Former Protestants: Do some Protestants worship the Bible as an Idol?


For Ex-Protestants, have any of you encounter Protestant worship the Bible as if it were an icon worthy of Worship? :shrug:


They certainly do. Fundamentalists often fall into bibliolatry. They worship the book more then the do Jesus.


I’ve never seen it, but I’ve listened to some radio programs where the preacher certainly gives that impression. He’d probably be horrified, but his sermons sound like biblioidolotry


I’ve never seen anything that approached Bible worship, though I was convinced that some folks - very few, fortunately - worshipped their pastors (or at least thought that their pastors had the ability to interpret scripture infallibly and were beyond questioning).


No, of course not.


I’ve certainly come across a few (though not many), who had a tendency to equate worship of God with worship of the bible. Mind you, I’ve come across a few Catholics who do the same with the cathechism and some who ‘worship Canon Law more than they do Jesus’.


I agree that this is an “of course not” question.

However, you have to admit that many come here and say that by the way things look, Catholics worship Mary/statues because they kneel down and pray in front of them.

I know for me as a Protestant, it was common to see people kneeling, heads bowed, holding up a bible, head on the bible etc. I know they were in deep prayer to God, but the argument can be made that it appears as if they were worshipping the Bible, if people want to say we worship Mary because we kneel down in front of a statue of her.

And usually this claim is because Catholics get sick and tired of being judged by those who are not looking at our hearts but our bowed heads.

Your sister in Christ,


Indeed - and that is rooted in what idolatry is… it is putting some thing or some body above God. For instance, the injunction in Exodus is NOT against all images… if you read the whole thing it is against images that are used in place of or above God.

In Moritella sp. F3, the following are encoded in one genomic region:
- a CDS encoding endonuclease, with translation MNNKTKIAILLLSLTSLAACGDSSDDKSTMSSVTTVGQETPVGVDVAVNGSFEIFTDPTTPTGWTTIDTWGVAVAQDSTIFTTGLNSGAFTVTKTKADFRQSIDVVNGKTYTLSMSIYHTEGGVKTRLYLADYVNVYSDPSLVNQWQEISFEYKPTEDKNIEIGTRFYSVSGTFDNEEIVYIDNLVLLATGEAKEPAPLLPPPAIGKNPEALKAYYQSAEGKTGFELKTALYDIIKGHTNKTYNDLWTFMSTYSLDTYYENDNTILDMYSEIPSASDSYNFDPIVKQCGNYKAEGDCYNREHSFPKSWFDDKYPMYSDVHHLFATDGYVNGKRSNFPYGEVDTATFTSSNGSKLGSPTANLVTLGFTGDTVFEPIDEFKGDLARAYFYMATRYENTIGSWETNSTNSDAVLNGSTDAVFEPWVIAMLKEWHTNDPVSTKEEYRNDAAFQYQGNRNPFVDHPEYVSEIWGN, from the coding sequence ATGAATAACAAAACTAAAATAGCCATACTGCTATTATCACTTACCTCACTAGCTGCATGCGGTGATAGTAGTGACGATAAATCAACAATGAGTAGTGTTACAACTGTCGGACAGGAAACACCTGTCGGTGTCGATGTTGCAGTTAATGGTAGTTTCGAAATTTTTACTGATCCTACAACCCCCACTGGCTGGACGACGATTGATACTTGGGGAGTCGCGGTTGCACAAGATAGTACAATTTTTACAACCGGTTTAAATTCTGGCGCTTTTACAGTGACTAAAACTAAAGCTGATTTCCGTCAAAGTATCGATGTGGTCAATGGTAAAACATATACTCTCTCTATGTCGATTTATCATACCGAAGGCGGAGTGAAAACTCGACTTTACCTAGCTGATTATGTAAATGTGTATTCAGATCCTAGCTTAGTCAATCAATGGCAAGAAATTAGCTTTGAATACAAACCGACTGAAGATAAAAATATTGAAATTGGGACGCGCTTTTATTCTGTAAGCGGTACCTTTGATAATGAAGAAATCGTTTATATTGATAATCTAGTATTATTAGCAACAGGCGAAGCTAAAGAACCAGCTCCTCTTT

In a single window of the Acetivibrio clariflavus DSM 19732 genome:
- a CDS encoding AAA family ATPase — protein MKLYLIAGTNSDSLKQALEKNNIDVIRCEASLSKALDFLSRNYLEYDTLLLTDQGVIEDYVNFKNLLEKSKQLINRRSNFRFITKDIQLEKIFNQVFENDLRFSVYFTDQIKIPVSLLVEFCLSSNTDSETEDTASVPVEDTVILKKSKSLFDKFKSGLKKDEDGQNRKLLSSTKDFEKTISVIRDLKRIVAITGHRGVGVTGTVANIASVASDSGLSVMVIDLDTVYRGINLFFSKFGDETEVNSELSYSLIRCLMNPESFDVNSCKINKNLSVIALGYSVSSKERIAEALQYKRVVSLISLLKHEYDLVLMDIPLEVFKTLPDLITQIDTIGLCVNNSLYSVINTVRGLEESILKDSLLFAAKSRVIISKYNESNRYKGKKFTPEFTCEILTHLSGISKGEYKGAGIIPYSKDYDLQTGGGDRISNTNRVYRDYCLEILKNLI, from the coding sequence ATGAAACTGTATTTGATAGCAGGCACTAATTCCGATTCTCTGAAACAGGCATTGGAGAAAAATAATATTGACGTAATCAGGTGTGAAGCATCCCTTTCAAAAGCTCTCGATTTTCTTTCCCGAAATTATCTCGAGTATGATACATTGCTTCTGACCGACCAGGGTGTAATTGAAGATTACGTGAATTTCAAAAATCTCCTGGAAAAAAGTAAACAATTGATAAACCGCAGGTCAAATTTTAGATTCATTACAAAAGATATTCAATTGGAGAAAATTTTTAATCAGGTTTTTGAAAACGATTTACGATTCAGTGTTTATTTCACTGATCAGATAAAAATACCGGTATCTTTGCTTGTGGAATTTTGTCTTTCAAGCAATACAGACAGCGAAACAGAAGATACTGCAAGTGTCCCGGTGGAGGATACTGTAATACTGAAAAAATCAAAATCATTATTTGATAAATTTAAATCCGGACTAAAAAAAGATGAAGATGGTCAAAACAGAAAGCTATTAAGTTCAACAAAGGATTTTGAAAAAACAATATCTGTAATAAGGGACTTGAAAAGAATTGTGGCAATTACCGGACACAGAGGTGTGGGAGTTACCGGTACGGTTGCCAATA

Similarly - when the Bible is given the status equivalent to God - as if no person could be saved except for the Bible (which NEVER saved anyone!) - than they are placing the book above the Lord. The book itself - in all its words - never claims it is the be-all and end-all of God’ s communication with mankind (inspiration, if you will). We are clearly told, in fact, IN scripture, that we would be sent the Comforter - the Paraclete - to protect and guide us. Do we dare discount that promise? Yet placing the Bible and what it says - especially literally - as the sole arbiter does just that. The Bible itself tells us that the CHURCH - not itself - is the pillar and ground of truth. And those words were written before there ever was a Bible.

Certainly - there are folks who place the Bible above God, especially in the person of the Holy Spirit. Hence, bibliolatry does exist. To be sure.


Depends. I used to. It stems from interpretation of John 1. I haven’t met anyone who did, then again, I’m only just old enough to be on here.


Maybe from watching some televangelists ---- but in real life, No


Well, when Protestants proclaim “My Bible says” instead of “Jesus says” I have to wonder. :hmmm:

There are people who equate the word of God, Holy Scripture, with the Word of God, who is Jesus Christ. They actually believe they are one and the same thing. I think those folks are definitely in danger of being Bible worshipers.


Yes, because to many Protestants, the Bible = Jesus.

My husband and I posed the question on a Protestant forum–is the Word of God the same as Jesus?

At least half of the people said that the Bible IS Jesus, because both are the Word of God. Never mind that we tried to explain the Greek meaning of “Word” (John 1), and this was different from the Scriptures, or “Word of God.”

No, the Bible = Jesus because the Bible said it, I believe it, and that settles it.

I was taught growing up that the Bible is a living organism, not just a book. There are Bible verses that seem to support that.


No. However, it was held in very high esteem.

I remember getting really upset with a kid in Sunday School one time, who deliberately threw his Bible on the floor. I felt that he was being extremely disrespectful.